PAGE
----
A friend of mine shared on Facebook today about her little one playing ‘Ebola Tag’ at school. Apparently one kid starts out as “it,” as usual. However, when they then tag someone else, they become “it” too. Then where there was once just one “it,” there are now two “its” who go forth to infect their world, creating more “its” until everyone’s “it.”
Sounds like a scene from The Strain.
But when I mentioned it in humor to my 17-year-old daughter, she says “Oh yeah. That’s a real thing. Everyone’s been talking about it at school.”
Because that’s what we humans do. This is how we deal with fear, death and illness.
Or at least that’s what it would seem, with the speculations around the history of nursery rhymes like “Ring Around The Rosie.” The popular nursery rhyme and kids’ game said to have actually originated with the terrible Black Plague in the mid-1300’s.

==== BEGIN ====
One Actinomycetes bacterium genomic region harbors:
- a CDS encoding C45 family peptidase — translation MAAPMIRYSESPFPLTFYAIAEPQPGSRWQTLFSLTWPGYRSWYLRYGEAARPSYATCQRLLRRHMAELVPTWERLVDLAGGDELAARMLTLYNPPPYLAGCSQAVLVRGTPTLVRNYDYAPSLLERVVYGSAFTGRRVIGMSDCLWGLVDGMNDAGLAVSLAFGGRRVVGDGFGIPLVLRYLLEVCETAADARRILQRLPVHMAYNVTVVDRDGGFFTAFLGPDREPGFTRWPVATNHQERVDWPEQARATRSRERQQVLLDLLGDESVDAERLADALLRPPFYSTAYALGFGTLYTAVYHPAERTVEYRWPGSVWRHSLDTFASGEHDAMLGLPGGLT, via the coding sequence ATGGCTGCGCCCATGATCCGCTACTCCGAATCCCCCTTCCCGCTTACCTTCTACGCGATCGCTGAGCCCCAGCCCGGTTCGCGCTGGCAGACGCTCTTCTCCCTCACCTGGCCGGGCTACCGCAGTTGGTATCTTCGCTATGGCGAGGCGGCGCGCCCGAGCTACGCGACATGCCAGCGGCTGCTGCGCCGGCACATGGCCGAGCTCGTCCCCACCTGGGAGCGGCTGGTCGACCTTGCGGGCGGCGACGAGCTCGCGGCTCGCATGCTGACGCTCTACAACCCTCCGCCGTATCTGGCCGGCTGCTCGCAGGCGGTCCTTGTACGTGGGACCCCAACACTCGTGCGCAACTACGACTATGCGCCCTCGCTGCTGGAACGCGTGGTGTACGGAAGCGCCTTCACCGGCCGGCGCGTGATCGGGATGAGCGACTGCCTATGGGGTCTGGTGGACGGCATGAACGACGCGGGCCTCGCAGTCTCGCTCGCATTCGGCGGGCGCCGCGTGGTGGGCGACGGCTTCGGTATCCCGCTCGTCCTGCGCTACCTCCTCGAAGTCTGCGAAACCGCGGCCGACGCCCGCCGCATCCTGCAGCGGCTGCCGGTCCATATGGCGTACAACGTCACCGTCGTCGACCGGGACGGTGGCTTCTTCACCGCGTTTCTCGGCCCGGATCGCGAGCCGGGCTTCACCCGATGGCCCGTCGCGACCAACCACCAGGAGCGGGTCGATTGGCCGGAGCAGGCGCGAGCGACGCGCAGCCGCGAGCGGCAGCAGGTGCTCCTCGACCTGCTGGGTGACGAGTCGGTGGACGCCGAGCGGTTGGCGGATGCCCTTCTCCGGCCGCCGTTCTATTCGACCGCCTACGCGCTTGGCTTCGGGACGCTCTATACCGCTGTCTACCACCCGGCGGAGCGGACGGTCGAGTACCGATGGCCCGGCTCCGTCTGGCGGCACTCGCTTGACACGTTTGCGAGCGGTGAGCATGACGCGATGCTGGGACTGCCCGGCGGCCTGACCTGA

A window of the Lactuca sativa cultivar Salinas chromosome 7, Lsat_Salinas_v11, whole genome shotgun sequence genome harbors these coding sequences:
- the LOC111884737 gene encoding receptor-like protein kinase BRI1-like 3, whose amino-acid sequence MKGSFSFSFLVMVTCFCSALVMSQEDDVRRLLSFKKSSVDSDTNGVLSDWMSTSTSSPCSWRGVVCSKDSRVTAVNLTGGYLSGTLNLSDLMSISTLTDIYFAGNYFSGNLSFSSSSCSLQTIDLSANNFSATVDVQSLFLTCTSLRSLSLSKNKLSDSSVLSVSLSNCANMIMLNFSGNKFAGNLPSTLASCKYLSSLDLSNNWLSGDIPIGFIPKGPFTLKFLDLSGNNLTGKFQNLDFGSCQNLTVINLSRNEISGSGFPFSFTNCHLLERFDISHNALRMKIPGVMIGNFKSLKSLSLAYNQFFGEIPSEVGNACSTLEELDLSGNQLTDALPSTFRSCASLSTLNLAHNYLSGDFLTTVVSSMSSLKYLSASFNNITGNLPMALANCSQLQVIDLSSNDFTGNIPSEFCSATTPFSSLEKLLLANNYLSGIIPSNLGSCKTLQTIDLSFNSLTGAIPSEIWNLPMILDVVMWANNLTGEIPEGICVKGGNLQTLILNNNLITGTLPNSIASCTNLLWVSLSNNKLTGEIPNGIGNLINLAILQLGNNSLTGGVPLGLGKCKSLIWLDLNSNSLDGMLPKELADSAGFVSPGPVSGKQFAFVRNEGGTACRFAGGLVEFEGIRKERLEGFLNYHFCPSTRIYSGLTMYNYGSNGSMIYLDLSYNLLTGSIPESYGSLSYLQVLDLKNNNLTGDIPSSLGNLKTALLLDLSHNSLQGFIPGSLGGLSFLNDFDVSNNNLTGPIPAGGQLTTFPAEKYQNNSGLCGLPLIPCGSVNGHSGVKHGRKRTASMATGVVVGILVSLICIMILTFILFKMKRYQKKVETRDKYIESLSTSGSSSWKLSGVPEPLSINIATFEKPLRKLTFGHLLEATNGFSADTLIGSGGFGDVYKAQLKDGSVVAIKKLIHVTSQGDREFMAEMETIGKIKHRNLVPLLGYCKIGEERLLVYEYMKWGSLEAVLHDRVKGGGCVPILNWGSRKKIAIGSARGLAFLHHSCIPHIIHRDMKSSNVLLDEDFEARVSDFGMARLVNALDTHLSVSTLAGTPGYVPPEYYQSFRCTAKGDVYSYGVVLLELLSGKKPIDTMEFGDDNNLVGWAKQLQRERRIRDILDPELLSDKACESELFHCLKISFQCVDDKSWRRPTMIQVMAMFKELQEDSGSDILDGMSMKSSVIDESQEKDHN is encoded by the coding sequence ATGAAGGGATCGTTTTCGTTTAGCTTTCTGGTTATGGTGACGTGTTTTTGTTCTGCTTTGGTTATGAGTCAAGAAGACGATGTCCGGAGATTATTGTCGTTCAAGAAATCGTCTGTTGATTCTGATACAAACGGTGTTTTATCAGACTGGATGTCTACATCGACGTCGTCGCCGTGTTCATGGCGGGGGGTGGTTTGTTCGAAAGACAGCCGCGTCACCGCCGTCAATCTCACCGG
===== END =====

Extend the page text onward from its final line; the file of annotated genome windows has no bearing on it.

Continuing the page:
Though it seems that Snopes disagrees on RATR’s origins:
“How anyone could credibly assert that a rhyme which didn’t appear in print until 1881 actually ‘began about 1347’ is a mystery. If the rhyme were really this old, then ‘Ring Around The Rosie’ antedates even Chaucer’s Canterbury Tales, and therefore we would have examples of this rhyme in Middle English as well as modern English forms.”
The article goes further to speculate that RATR might instead have origins in a rebellious reaction to a religious ban on dancing. Who knew?
Still if ‘Ebloa Tag’ and the Zombie Apocalypse can fill our every day culture today, who’s to say what our future generations might think about their origins? One fictional with a fandom and one real and in debate.